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Comprehensive survey of Nicola Atkinson Does Fly Artworks


NADFLY as Curator and Initiators

Selected Writings

Duncan McLaren, Chris Hladowski, Bob Collins, Dr Manfred J Holler, Peter Allam, Ben Spencer, David Harding, Pauline Gallacher, Michael Wilson, Adam Simon and Yuneikys Villalonga

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Comprehensive list of awards, press coverage & publications

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Links & Interest Site

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Pool:Terrible Beauty I/Strasna Ljepota I

2004 DVD 7 Min

Two brief glimpses from Bosnia, which remind us so succinctly, that while human society has its successes and travails, the natural world continues unchanging. In ’Storm’, rain dashes on the windows of the taxi and as thunder rumbles, the driver sings to a tender song. Through his half open window we see the comfortable houses, the parked cars and destroyed buildings of faith speed by.

A roadway patch of water becomes in ‘Pool’, a mute observer and a passive recipient of the human scene; it will adapt and survive.


Peter Allam


Nicola Atkinson.Davidson interviewed by Bob Collins



NESTA fellow Nicola Atkinson.Davidson travelled to Bosnia in July 2004 to create a series of artworks entitled ‘Terrible Beauty’ to reflect the experiences of Bosnians today. During her trip Nicola created two video pieces which she shared with the communities she met. Her resulting work – two short films titled Pool and Storm – struck an emotional chord with those affected by the war, and represented a new creative step for her.


“I spent three days in Mostar and three days in Sarajevo. I’d never been to a place that had been recently traumatised by war. Someone prepared me for how hard it might be by saying that I’d probably be crying the whole time. But I stayed alert, and absorbed everything.


When I’m creating work like that, I’m in an extremely heightened state. It’s unlike the way I am at any other time. Everything’s stripped away and I feel almost vulnerable.


Part of my remit was to do a piece for the Bosnian communities. When you go somewhere as an artist, you go with trepidation, hoping to be inspired to produce the work. Essentially I was given the whole country as my canvas.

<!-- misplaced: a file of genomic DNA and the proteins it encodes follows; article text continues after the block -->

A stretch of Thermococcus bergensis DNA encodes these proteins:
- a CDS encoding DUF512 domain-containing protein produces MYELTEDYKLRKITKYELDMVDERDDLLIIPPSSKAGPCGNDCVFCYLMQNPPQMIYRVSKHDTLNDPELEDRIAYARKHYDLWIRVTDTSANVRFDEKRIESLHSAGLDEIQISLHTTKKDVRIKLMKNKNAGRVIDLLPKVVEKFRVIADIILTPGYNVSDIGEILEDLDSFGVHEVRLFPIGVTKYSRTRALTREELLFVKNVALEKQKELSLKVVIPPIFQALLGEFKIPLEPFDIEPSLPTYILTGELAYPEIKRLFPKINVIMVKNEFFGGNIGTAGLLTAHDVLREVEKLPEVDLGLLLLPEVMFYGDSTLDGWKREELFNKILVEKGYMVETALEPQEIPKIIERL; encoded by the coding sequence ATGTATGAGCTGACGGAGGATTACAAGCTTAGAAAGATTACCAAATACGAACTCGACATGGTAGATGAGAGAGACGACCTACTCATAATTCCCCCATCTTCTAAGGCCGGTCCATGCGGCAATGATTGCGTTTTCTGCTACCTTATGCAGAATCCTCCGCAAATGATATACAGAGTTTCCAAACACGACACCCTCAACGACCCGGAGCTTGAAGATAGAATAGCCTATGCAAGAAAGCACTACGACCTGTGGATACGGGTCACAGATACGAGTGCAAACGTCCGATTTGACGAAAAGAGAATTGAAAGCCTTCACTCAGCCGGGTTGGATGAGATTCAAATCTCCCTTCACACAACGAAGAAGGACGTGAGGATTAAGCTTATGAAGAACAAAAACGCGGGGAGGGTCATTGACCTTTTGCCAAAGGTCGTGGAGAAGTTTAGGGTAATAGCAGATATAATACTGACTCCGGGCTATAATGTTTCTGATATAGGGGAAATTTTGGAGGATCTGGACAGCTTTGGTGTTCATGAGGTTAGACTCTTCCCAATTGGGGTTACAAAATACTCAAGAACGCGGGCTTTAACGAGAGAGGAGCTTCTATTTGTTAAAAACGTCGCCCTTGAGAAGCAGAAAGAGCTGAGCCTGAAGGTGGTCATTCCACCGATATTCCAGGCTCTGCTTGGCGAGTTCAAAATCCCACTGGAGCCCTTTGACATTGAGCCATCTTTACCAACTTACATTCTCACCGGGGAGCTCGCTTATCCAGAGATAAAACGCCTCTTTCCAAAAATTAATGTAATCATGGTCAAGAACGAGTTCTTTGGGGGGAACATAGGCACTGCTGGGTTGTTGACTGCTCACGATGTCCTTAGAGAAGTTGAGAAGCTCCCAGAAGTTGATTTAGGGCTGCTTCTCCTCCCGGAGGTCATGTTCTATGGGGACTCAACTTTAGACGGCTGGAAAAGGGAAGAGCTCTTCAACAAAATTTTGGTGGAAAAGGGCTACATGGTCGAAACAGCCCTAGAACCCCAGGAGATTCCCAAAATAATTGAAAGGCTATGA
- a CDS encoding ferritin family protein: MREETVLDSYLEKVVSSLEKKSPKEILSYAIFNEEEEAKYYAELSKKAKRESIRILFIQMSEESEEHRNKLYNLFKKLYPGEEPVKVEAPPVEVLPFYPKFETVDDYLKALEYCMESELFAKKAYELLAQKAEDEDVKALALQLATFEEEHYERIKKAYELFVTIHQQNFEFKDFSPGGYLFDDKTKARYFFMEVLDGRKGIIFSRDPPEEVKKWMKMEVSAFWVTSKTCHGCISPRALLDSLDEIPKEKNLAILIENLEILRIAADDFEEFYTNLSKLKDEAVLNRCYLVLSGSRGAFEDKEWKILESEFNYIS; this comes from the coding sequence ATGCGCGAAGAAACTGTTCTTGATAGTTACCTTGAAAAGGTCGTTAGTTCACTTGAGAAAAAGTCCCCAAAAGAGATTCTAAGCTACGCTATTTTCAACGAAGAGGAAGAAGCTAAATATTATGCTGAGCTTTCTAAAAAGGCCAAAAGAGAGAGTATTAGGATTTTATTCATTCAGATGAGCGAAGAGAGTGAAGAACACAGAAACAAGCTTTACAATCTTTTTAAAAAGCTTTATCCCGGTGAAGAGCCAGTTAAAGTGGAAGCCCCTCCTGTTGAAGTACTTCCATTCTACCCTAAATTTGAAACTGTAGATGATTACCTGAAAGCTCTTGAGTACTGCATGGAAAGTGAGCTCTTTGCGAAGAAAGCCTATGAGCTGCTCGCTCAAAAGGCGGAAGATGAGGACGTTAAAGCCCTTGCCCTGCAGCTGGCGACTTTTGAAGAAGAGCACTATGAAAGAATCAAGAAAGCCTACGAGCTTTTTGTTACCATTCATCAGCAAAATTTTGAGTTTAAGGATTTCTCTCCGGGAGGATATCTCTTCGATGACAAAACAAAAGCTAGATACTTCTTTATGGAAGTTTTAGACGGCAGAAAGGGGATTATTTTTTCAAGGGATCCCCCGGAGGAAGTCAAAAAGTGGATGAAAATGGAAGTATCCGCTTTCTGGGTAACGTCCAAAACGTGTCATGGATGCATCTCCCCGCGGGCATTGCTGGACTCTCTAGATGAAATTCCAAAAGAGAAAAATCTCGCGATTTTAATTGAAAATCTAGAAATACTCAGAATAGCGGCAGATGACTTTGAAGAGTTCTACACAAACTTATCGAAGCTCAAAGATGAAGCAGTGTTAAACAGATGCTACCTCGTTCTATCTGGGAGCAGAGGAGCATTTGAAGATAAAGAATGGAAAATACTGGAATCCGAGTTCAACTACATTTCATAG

I decided I wanted to do something that bore a relationship to the war, but that was also forward-looking. I didn’t want to ghettoise the notion of refugees. I wanted to find something universal in their experience.

I came across my inspiration totally by chance. I was videotaping all the time while I was out there. I didn’t even know I was going to use the footage. But I was walking around Mostar the day after the Mostar Bridge was reopened, and I saw this pool of water and began filming it. A man walked past and threw his cigarette into it. As the water flowed it divided and rejoined again. It was like two people, or two hearts, becoming separate, and then reforming.


That was it. You see something, and then suddenly you begin to see it everywhere.

Water became my dominant theme. My second piece featured water and happened by chance too. I was filming my driver, Viteskic Samir, as we drove through a storm. He was singing an old Bosnian song, and outside you could hear the storm and see the changing landscape, with all these new buildings rising up next to the ones destroyed by the war. And surrounding it all was the permanence of the weather and the natural world.


I’ve always believed that capturing something in the corner of your eye is your true inspiration. Maybe you worry that the moment you’ve captured is too small to mean anything. But I had faith that even a single moment, like a point of light reflecting off a moving mirror, can be important.

I hoped that I’d created something that Bosnians would actually want to have and be a part of: something that had a weight of understanding to it, but which also conveyed that weight without making explicit reference to the war.

At first, using video felt risky. Video work is often only appreciated in a museum context. I showed it to people whose knowledge of video is from watching television and movies – they’re much more critical of it as an art form. But they said “We’ve never thought about this, it’s so unusual. It speaks to us completely”. It was very important to me that they appreciated it. The fact that they liked it and understood it was amazing.”



Sponsors :- Arts Council England, Bosnia UK Network and The Public has been at the forefront of community arts development working on projects with a wide range of people from young people excluded from school to those living on a local estate to homeless people.


Nadfly Quick Links ImagePool:Terrible Beauty I/Strasna Ljepota I

Images from Pool DVD


Pool:Terrible Beauty I/Strasna Ljepota I & Swing DVD

are available to buy through NADFLY distribution


Musician Profile



Download the Pool:Terrible Beauty I //Strasna Ljepota I pdf


Mostar to Sarajevo

My trip to Bosnia in July 2004


Download"INSPIRE ME' pdf

Image & Text by Bob Collins.


Download pdf

ROOTS:Terrible Beauty II

Korijenje: Strasna Ljepota II




© Nicola Atkinson.Does Fly. All images taken and created by Nicola Atkinson.Does Fly unless otherwise stated. Site produced by The Public & NADFLY.  

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